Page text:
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Sergei Lavrov. Alamy Stock Photo
ukraine crisis

Russia ready for more talks to end Ukraine standoff

It comes as German Chancellor Olaf Scholz, who is visiting Ukraine, urged Moscow “to take up the existing offers of dialogue”.

LAST UPDATE | 14 Feb 2022

RUSSIA HELD THE door open today to further talks on resolving its standoff with the West and said some of its military drills were ending, signalling a possible easing of the crisis over Ukraine.

As Western intelligence officials warned that Wednesday could mark the start of an invasion, Ukrainian President Volodymyr Zelensky announced on national television the day would be marked as “Unity Day”.

While the comments from President Vladimir Putin and his foreign and defence ministers seemed to offer hope of a de-escalation, the Pentagon said Russian forces on the border with Ukraine were still growing.

“It is a distinct possibility, perhaps more real than ever before, that Russia may decide to proceed with military action, with new Russian forces continuing to arrive at the Ukrainian border,” US State Department spokesman Ned Price told reporters today.

But Pentagon spokesman John Kirby said they still did not believe Moscow had made a final decision on whether to invade.

During a carefully choreographed meeting with Putin, Russian Foreign Minister Sergei Lavrov said “there is always a chance” to reach an agreement with the West over Ukraine.

Exchanges with leaders in European capitals and Washington showed enough of an opening for progress on Russia’s goals to be worth pursuing, he told Putin.

“I would suggest continuing,” Lavrov said in televised remarks. “Fine,” Putin replied.

German Chancellor Olaf Scholz visited Kyiv, vowing that Berlin and its Western allies would maintain support for Ukraine’s security and independence. He urged Russia to take up “offers of dialogue”.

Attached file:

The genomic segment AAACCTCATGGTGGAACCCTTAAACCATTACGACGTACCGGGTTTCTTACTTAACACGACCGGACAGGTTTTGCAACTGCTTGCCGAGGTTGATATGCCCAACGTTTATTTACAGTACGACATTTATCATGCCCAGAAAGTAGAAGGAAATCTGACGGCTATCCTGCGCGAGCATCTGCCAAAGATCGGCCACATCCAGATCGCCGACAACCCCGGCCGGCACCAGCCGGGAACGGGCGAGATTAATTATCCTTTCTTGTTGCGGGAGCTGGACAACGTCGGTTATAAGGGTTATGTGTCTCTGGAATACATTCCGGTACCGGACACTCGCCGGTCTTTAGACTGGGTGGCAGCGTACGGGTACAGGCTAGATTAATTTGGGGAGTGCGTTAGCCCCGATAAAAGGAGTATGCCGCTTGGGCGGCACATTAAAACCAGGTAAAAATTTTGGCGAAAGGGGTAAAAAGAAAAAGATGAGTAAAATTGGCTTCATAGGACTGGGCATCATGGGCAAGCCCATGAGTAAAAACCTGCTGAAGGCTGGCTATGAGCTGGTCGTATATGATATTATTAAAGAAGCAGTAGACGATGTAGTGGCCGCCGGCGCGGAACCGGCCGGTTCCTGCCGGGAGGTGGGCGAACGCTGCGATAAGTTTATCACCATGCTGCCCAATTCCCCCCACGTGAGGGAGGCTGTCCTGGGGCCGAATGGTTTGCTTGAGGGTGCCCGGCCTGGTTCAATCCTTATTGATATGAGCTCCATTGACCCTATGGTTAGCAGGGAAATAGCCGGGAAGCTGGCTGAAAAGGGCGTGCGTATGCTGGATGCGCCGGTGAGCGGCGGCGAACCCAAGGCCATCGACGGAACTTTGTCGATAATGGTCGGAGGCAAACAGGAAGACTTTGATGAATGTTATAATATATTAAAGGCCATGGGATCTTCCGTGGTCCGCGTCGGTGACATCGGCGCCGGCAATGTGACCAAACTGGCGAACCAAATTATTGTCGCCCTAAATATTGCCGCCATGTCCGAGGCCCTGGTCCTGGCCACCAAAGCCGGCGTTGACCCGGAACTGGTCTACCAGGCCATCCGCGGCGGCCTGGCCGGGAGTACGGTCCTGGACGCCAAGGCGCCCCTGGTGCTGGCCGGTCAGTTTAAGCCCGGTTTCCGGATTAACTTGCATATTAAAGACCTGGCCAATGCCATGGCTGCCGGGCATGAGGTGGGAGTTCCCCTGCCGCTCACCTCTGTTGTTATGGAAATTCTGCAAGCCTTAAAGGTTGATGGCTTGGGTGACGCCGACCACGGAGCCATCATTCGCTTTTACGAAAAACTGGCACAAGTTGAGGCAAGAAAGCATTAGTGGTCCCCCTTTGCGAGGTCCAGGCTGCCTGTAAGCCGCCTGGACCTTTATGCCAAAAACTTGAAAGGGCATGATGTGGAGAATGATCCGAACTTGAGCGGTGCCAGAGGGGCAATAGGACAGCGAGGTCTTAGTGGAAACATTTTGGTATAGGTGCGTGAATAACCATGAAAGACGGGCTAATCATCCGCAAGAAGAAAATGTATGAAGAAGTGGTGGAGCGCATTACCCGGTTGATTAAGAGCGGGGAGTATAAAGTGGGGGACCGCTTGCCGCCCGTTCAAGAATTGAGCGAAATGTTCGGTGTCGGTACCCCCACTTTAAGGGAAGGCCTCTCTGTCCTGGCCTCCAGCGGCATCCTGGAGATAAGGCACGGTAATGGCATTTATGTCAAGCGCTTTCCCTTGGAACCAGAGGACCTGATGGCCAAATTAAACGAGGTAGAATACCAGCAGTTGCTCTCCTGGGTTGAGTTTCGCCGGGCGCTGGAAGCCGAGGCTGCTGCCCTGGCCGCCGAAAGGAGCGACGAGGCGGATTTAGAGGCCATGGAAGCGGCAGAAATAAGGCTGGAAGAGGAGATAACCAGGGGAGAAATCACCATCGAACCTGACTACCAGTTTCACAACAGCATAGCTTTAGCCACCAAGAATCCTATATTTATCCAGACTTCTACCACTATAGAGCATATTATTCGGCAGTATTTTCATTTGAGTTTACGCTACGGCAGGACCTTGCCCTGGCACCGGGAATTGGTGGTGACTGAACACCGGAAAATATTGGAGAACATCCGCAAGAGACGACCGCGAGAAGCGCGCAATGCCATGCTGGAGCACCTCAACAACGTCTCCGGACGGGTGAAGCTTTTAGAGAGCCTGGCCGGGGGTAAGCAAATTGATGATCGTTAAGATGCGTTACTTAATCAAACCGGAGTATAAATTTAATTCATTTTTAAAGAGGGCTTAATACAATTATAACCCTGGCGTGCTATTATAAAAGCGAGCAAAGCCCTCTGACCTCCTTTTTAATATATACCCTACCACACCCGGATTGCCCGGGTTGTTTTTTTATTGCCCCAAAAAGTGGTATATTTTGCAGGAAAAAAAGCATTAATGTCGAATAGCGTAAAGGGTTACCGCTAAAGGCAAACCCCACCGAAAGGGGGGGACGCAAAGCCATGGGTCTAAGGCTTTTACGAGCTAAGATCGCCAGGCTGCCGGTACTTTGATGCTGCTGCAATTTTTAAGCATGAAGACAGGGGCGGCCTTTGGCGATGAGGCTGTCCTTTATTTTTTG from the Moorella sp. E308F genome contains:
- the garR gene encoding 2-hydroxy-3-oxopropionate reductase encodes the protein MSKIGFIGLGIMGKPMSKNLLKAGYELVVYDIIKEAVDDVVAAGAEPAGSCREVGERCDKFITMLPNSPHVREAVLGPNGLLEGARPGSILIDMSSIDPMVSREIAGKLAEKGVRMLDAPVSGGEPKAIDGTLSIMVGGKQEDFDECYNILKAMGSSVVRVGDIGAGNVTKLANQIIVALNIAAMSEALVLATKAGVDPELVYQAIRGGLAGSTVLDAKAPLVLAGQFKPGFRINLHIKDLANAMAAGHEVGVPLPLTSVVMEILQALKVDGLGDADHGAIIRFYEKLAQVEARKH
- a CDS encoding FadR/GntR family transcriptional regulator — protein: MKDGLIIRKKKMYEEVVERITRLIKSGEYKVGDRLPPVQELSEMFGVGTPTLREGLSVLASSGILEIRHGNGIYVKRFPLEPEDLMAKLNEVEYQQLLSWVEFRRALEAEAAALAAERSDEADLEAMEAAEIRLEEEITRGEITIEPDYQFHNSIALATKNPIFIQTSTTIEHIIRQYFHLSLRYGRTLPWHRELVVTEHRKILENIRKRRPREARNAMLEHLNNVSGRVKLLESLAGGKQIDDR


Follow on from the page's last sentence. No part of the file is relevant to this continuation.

During a news conference in Kyiv with Zelensky, Scholz said there was “no reasonable justification” for Russia’s build-up of troops around Ukraine’s borders.

Scholz will visit Moscow tomorrow.

Ukraine has demanded an urgent meeting with Russia and other members of the pan-European security body, the OSCE, to explain Moscow’s troop movements.

‘Nobody wants civil war’

European leaders have warned that the build-up is the worst threat to the continent’s security since the Cold War, with Putin demanding a rollback of Western influence in eastern Europe and a ban on Ukraine joining NATO.

Western allies have prepared what they warn would be a crippling package of economic sanctions in response to any attack, although Moscow has repeatedly said it has no such plans.

Recent Russian military exercises, including with Belarus, where the US said Moscow had dispatched 30,000 troops for more than a week of drills, have caused rising concern.

Russian Defence Minister Sergei Shoigu told Putin that some of the drills were “ending” and more would end “in the near future”.

In Kyiv, Ukrainian Defence Minister Oleksiy Reznikov hailed “positive” talks with his Belarusian counterpart, saying he had been assured “there are no threats to Ukraine from Belarus”.

US intelligence officials worry that weeks of crisis talks have given Russia the time to prepare a major offensive should Putin decide to attack Ukraine.

Yesterday, Washington warned that Russia was ready to strike at “any moment”.

But today, Oleksiy Danilov, secretary of Ukraine’s Security and Defence Council, said Kyiv did not believe Russia would attack on Wednesday or Thursday.

Near the frontline separating Kyiv-held territory from areas controlled by Moscow-backed insurgents in the east, underprivileged children in the care of church groups were helping with war preparations.

“We are digging trenches that Ukrainian soldiers could quickly jump into and defend in case the Russians attack,” 15-year-old Mykhailo Anopa told AFP.

In Moscow, Russians said they did not want war.

“People in the West do not understand that we are one people,” Pavel Kuleshov, a 65-year-old pensioner, told AFP, referring to Russians and Ukrainians. “Nobody wants a civil war.”

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